The court next addressed the loss-of-use claim. The circuit court had found that when the plaintiff bought the second minivan, he was no longer entitled to loss-of-use damages. The court of appeals, however, agreed with the plaintiff "that when a vehicle is repaired and returned to its owner, the relevant loss-of-use time period does not end simply because the owner decides to cope with loss of use by purchasing a vehicle" (¶ 31). Put differently, "[h]ow [the plaintiff] dealt with the loss of use of his damaged minivan was up to him. The germane question on summary judgment - or for the fact finder should that be necessary - is the amount needed to compensate [the plaintiff] for loss of use from the time of the accident to the time his minivan was repaired and returned to him" (¶ 36). The court of appeals remanded for a determination of whether there was a factual dispute on this issue.

    Judge Dykman concurred on the substantive issues but dissented from the majority's view that the plaintiff had failed to comply with the trial court's summary judgment procedure order, which required the parties to submit a "proposed finding of fact" or a stipulation. The dissent found no authority for such an order.

    Annuities - Dividends - Fiduciary Duty

    Noonan v. Northwestern Mut. Life Ins. Co., 2004 WI App 154 (filed 22 June 2004) (ordered published 25 Aug. 2004)

    The plaintiffs held annuities issued by Northwestern Mutual Life Insurance Co. (NML). In 1983 they agreed to an annuity contract amendment under which "dividends were paid on [NML's] overall financial performance measured by the return on a general account portfolio of investments" (¶ 5). In 1985 NML "changed the way it distributed dividends" by creating a "segmented account invested in short-term bonds. Owners of annuities then received a share of interest earned on the short-term bonds only" (¶ 6). The plaintiffs first learned of the 1985 change in 2000 and commenced this suit. The trial court dismissed their complaint for failure to state a claim.

    The court of appeals, in an opinion written by Judge Peterson, reversed the trial court. First, the complaint pleaded a claim for breach of contract, which was not foreclosed by the "business judgment rule." The dispute was about more than the "apportionment of the divisible surplus"; rather it was based on NML's "decision to predetermine the source of the annuities' dividend - the short-term bond fund - irrespective of the overall divisible surplus" (¶ 16). "The contracts state that annuity policyholders 'will share in the divisible surplus of the Company' and the 'share shall be determined annually and credited as a dividend.' Wisconsin Stat. §632.62(4)(b) mandates how the divisible surplus is to be determined. Every year Northwestern must (1) ascertain the surplus over required reserves and liabilities and (2) subtract necessary contingency reserves, funds for orderly growth, dividends for capital stock and sums required by prior contracts. After the surplus is determined, then and only then must Northwestern decide how to equitably apportion the surplus. Here, Northwestern made the allocation to annuity policyholders before it determined the surplus. This is contrary to the terms of the annuity contracts and the statute"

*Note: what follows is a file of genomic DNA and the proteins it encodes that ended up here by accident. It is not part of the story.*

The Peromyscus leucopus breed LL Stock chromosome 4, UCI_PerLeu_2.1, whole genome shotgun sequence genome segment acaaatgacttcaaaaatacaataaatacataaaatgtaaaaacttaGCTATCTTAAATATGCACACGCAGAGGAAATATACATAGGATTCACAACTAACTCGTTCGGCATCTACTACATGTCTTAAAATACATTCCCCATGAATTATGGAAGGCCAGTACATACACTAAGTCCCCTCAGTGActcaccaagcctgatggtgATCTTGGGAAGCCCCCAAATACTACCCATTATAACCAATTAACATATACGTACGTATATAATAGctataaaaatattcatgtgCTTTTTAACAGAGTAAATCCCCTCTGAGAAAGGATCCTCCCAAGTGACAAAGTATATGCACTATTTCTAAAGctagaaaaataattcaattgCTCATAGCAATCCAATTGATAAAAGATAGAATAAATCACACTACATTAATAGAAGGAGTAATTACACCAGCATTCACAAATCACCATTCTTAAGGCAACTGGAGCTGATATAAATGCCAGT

(¶ 17).

    Second, the plaintiffs also stated a claim for breach of fiduciary duty, contrary to NML's assertion that its relationship with annuity policyholders was one of "debtor and creditor" (¶ 19). Although a "typical annuity" may be no more than a contractual relationship, the NML annuities "involve more"
    (¶ 23). NML has an obligation to act for the benefit of its policyholders, who are dependent upon its investment decisions and "are thus in an inferior position" to NML (¶ 25). The court also held that the fiduciary obligation extended to NML's officers and directors, who also were named in the lawsuit.

    Finally, the court of appeals rejected NML's contention that the claim should be denied on any of three other grounds: 1) NML argued that "primary jurisdiction" reposed in the office of the insurance commissioner, not the courts; the court held that NML's alleged breach of contract and the statute involved questions of law that fell outside the exclusive province of the insurance regulators. 2) NML also argued the statute of limitation barred the claim. The court held that NML's alleged conduct fell within the "continuing violation" rule. 3) NML's final claim was that the economic loss doctrine foreclosed the claim. The court responded that NML failed to "develop an argument" that the doctrine should extend beyond the realm of "defective products" (See ¶¶ 29-34).

    Municipal Law

    Local Government Contracts - Failure of Municipality to Ensure Prime Contractor Obtains Payment Bond - Timeliness of Claims

    Holmen Concrete Prods. Co. v. Hardy Constr. Co., 2004 WI App 165 (filed 29 July 2004) (ordered published 25 Aug. 2004)

    The village of Readstown contracted with Hardy Construction Co. for Hardy to be the prime contractor on a construction project. Although the village's contract with Hardy required the latter to obtain a payment and performance bond, the village failed to ensure that this occurred. Hardy then subcontracted with the plaintiffs to provide materials and labor on the project. Though the subcontractors performed their obligations under the agreement, the prime contractor failed to pay them and they submitted claims to the village, which paid a portion of the amount due. However, full payment was not made. The plaintiffs then sued the prime contractor and the village to recover the unpaid portion of the contracts.